The EP reminded me that these were “level 1” exercises and should not require that much effort. It was clear I was performing poorly. She pointed out as much, along with how much more I should have been able to do, especially at my age.

For several weeks now, I had felt that I was making some progress (overall) through our exercise sessions. And since our initial meeting, I had grown to respect my EP a lot as well. She showed me tips and tricks that helped me quite a bit.

But now it sounded to me as if she was saying all the effort I was putting in was not good enough. I felt like I was not making enough progress fast enough. And that really stung.

She tried some other exercises in order to loosen up my muscles. And then asked me to try the initial exercise again, that I had previously performed poorly at. She asked me to “will” the problem muscle groups into relaxing.

So I tried. It wasn’t working.

I was beginning to get afraid that she thought I was a waste of her time and effort.

So I pushed. And I accomplished. I pushed my arms, holding a ~3-ft stick horizontally, all the way over my head, and touched the surface I was laying on.

Then I broke down.

I had managed to “will” my muscles into doing things they were not ready for. And I paid for it by being perfectly miserable the next several days.

Based on this experience, I made several Personal Rules of Exercise Therapy:

(1) Take it extra easy when exercising on quite so much painkillers. I realized they mask the escalating pain until it cannot be handled anymore, and then you feel it all at once.

(2) Do not try new exercise routines, that you don’t know how your body will react to, on especially bad days.

(3) Voice your pain and fatigue more readily, even when not asked.

I can often be really bad at this. I always wonder if it is “really” as bad as I feel it is, and tend to underestimate and downplay my maladies.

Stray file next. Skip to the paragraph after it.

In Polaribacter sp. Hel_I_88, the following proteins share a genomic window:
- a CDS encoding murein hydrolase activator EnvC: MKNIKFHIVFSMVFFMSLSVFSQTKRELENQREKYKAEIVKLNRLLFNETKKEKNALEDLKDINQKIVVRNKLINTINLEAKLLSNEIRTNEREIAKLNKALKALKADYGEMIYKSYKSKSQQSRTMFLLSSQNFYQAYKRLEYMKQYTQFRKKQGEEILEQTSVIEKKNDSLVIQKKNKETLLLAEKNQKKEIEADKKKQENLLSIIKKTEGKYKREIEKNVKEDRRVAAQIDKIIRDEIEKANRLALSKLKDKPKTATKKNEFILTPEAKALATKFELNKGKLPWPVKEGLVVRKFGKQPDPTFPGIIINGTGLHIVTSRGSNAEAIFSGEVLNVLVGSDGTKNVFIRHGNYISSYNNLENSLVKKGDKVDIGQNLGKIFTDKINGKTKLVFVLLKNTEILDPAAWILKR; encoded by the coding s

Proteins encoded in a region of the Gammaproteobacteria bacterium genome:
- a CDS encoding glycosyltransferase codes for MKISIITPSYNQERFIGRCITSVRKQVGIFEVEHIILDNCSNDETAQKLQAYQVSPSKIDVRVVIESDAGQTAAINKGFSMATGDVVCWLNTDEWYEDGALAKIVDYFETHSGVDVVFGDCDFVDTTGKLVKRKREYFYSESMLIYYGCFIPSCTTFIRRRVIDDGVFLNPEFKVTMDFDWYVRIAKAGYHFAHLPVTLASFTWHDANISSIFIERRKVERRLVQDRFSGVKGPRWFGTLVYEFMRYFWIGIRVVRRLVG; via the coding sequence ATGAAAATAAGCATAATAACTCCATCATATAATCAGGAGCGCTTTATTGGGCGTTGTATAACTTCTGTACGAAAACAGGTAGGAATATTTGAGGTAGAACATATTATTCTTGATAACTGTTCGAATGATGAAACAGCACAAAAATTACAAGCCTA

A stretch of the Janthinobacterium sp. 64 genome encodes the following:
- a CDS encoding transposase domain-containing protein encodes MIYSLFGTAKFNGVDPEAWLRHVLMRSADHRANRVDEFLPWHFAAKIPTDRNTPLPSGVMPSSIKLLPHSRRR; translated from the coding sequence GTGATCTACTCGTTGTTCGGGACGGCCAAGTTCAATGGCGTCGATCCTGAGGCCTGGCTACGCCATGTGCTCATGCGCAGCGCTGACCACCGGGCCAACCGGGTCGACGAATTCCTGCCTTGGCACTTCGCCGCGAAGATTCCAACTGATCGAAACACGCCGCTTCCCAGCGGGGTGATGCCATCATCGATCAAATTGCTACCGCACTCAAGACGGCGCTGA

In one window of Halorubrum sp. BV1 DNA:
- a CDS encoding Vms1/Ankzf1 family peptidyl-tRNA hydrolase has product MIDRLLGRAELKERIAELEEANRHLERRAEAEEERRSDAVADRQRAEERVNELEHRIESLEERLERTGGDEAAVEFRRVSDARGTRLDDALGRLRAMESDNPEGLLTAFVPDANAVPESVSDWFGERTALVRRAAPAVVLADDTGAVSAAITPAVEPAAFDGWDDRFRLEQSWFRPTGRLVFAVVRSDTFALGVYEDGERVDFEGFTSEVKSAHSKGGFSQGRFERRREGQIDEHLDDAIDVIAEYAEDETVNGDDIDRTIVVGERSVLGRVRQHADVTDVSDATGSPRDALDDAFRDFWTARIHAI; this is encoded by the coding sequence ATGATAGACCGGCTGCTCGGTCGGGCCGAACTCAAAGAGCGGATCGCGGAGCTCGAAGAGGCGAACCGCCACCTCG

(4) Regardless of what anyone else says, listen to your body.

The last one is the most critical, and the hardest for me. If I never pushed myself at all, I would likely never rise from bed. But I never know when it is OK to push how much without the pain getting out of hand. And that boundary changes every day as well. But I imagine it is a learning process, and I hope to get there some day!

I was definitely wrong to push my body (again!) like that, and was probably also over-reacting to what the EP said. But I was also having a very rough day. I guess I was hoping for a bit more sensitivity and encouragement for what I was still trying to do, regardless of the pain and fatigue, than being shown what I could not do. It’s not like the latter doesn’t stick out in my mind like a sore thumb already!

So if you’re an exercise physiologist or physical therapist reading this:

  • I would urge you to consider the fears and insecurities your chronic pain patients might have. I am sure you mean the best for all your patients, but please consider choosing your words carefully. We can be very vulnerable when we feel like our whole lives have been turned upside-down!
  • It would be great if you could take the time to get to know us a bit. For example, I can often look pretty normal even when the pain is getting up there. By the time my face starts to show it, I am close to breaking point. Knowing such things gives you some idea of when it might be OK to push your patient a little, and when it is not.
  • Keep lines of communication open with your patient. Mine did, and we sorted out what happened over the next couple of days. Amidst my continual apologies for losing it that day, we discussed expectations from therapy and how what she said had come across to me. Our discussion renewed my faith in that she was committed to helping me, and we had a great pool session later that week.

Gentle hugs,

Fibronacci